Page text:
A selection of rather tartan ladies suits as her attire just adds to this feeling that we are seeing a caricature of the real Mrs Stubbs. At moments I felt I was watching a mishmash of "Jean Brodie" plus fragments of a boisterous but stressed headmistress of an unruly "St Trinian's" school!

In all honesty, I believe this portrayal cannot have done many favours to the real Marie Stubbs, who is no doubt – with the jobs she has held in her life – a more complex person; and whose methods in the task she took on would have been less prosaic than those we saw in this production.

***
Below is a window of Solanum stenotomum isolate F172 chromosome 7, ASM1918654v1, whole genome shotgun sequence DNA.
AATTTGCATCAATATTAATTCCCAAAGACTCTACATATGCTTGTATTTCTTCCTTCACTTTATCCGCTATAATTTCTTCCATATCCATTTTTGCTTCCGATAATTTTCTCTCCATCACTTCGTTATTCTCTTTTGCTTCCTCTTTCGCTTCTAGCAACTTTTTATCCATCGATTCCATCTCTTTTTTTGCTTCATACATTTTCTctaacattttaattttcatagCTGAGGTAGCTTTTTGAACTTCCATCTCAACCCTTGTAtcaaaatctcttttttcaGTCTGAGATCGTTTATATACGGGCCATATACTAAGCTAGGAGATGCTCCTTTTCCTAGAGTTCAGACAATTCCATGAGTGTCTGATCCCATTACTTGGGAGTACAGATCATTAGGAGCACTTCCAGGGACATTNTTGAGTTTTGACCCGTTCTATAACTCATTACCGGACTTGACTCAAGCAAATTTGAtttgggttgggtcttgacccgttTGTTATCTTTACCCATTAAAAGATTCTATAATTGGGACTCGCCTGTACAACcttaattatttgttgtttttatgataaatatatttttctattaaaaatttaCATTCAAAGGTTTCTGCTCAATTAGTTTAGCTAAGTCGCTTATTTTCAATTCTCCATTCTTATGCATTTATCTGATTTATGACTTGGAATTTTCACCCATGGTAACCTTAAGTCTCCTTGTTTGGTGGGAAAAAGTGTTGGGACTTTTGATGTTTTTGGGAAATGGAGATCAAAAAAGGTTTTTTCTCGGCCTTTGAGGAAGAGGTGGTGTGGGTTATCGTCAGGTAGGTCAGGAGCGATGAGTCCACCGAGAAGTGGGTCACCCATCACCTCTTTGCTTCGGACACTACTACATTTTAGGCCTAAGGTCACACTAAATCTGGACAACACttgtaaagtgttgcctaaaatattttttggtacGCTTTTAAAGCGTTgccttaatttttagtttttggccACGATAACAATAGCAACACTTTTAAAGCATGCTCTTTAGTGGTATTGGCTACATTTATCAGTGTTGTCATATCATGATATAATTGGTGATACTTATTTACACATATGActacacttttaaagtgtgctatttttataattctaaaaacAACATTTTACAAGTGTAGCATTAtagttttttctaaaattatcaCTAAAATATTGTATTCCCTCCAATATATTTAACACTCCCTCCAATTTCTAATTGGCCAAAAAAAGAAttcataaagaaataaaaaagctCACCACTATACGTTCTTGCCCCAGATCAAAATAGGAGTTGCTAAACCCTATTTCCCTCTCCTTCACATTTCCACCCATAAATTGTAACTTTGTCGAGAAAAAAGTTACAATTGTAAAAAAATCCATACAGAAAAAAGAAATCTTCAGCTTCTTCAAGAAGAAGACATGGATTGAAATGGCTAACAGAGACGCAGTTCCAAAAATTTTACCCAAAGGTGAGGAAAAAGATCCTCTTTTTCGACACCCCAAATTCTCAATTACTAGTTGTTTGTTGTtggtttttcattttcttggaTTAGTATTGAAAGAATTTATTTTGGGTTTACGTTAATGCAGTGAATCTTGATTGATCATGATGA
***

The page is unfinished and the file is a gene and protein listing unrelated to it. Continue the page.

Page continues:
Sadly, it is possibly the limited timeline this drama offers – just 1 1⁄2 hours – that is the reason we do not see the full trials & tribulations that this lady went through.

In all honesty, I reckon the book that this TV drama is based on would be a better read, than this production is a viewing.

But as a way of telling people the story of these real-life events, especially as a move towards a heartening future after the tragic events of 1995, the drama serves a good purpose. Reaching people through the means of the living room TV is always a good option. And as the real Mrs Stubbs' efforts at the school are to be praised, at least this TV production manages to put across that much of the facts.